Treating progressive disseminated histoplasmosis in people living with HIV

28 Apr 2020

What was the aim of this review?

The aim of this Cochrane Review was to investigate some treatment dilemmas with progressive disseminated histoplasmosis in people living with HIV. We collected and analysed all relevant studies to answer this question and found 17 studies.

Key messages

Liposomal amphotericin B may improve clinical success compared to deoxycholate amphotericin B when starting treatment.

Liposomal amphotericin B results in less kidney damage compared to deoxycholate amphotericin B when starting treatment.

We are unsure how long people should stay on treatment after they have successfully completed the starting stage. We are unsure at what time during treatment of the fungal infection it is best to start treatment to fight the HIV virus.

What was studied in this review?

Histoplasmosis is an infection caused by inhaling a fungus called Histoplasma. The most severe form of histoplasmosis is called progressive disseminated histoplasmosis, in which the infection spreads from the lungs to other organs. It is life‐threatening for people with advanced HIV.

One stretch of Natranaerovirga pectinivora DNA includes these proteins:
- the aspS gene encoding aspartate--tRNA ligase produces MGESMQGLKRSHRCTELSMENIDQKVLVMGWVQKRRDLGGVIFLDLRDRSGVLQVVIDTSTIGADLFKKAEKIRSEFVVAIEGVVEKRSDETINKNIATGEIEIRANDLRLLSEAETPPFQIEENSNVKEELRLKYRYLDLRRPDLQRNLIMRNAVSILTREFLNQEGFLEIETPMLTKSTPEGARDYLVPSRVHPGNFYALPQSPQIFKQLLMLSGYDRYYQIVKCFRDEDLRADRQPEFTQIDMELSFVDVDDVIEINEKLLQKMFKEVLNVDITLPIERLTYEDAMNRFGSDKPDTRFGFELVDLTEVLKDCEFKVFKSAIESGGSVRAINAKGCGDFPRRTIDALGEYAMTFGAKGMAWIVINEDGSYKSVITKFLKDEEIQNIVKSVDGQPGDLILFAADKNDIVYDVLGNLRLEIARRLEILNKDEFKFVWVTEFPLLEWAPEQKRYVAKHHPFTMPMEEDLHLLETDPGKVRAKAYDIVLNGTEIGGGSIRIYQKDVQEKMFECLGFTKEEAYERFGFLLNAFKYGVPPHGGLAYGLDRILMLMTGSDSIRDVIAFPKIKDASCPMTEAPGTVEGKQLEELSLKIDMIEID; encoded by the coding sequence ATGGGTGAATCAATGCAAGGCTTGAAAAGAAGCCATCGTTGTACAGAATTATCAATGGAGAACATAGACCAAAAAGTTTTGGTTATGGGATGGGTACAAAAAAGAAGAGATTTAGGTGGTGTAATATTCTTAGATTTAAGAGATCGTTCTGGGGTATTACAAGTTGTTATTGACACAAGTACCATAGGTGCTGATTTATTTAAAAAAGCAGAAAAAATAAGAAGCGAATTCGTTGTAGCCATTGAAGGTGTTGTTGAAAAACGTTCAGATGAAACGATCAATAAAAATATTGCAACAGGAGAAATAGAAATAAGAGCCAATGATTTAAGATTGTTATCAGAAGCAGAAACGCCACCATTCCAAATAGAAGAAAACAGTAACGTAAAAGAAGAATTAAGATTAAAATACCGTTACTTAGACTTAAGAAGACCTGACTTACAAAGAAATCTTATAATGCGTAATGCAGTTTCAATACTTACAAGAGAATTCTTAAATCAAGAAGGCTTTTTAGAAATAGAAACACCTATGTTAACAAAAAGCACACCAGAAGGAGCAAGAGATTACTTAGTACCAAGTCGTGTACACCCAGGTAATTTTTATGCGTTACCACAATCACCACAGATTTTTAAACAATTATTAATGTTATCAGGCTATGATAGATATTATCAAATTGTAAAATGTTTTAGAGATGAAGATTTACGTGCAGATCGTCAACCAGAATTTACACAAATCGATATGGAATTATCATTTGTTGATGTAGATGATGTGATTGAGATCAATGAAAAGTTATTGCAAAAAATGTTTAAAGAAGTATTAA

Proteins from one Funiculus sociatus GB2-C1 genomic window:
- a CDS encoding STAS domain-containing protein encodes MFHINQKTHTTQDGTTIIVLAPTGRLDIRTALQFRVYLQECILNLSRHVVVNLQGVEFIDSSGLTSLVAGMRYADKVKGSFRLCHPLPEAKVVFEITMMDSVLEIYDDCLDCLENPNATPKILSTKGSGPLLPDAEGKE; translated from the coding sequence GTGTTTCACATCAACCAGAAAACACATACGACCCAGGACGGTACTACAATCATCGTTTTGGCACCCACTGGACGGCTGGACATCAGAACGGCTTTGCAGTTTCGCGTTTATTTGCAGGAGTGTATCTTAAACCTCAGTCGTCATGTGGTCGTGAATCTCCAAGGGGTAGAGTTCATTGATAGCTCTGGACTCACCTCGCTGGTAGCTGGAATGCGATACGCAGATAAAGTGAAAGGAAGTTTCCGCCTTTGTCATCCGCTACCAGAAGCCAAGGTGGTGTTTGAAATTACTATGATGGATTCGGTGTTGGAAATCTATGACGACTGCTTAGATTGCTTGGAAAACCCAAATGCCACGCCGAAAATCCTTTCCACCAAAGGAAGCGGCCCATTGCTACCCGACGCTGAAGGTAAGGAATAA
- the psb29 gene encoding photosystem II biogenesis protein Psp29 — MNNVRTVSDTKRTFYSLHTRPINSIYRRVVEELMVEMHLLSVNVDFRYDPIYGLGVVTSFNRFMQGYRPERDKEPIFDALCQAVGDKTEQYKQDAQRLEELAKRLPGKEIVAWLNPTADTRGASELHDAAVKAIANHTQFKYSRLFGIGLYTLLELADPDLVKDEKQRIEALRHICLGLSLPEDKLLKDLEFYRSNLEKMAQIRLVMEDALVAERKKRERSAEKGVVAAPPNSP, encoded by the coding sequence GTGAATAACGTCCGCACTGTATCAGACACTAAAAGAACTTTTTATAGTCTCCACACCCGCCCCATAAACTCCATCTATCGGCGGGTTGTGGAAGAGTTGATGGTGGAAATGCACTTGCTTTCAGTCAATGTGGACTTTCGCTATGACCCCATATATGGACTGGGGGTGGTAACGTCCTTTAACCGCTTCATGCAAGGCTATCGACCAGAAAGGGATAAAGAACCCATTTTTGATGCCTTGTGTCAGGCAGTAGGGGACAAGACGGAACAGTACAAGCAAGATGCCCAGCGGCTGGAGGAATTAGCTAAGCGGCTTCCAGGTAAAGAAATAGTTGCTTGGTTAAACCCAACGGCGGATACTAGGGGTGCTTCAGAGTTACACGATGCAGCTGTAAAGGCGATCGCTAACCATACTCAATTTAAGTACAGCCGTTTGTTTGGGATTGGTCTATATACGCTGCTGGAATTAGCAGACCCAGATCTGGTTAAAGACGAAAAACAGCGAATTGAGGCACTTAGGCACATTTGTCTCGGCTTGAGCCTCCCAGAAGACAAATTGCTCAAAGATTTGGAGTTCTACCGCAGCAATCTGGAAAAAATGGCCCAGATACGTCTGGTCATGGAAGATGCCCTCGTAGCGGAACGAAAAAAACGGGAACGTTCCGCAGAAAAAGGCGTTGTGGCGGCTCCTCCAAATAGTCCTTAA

The treatment of progressive disseminated histoplasmosis starts with 'induction', in which medicines are started to rapidly attack the fungus. The next phase is called 'maintenance', in which medicines are used to prevent the fungus taking hold again. During treatment of the fungus, antiretroviral medicines are started to fight the HIV virus.

We wanted to find out the best induction treatment, if maintenance could be for less than one year, and when was the best time to start antiretroviral medicines.

What are the main results of the review?

We found 17 studies. We removed eight from the review as they did not include important measurements that might change results. These included how severe the HIV infection was, or if the patients had other infections at the same time.

One study compared two forms of the same medicine for starting treatment of histoplasmosis, liposomal amphotericin B and deoxycholate amphotericin B. It found that the more expensive liposomal form is less likely to cause kidney damage and may have higher clinical success rates than the deoxycholate form.

None of the studies looked at whether maintenance could be less than one year. Two studies looked a antiretroviral medicines, but we do not know when it is best to start them.

How up to date is the review?

We searched for studies that had been published up to 20 March 2020.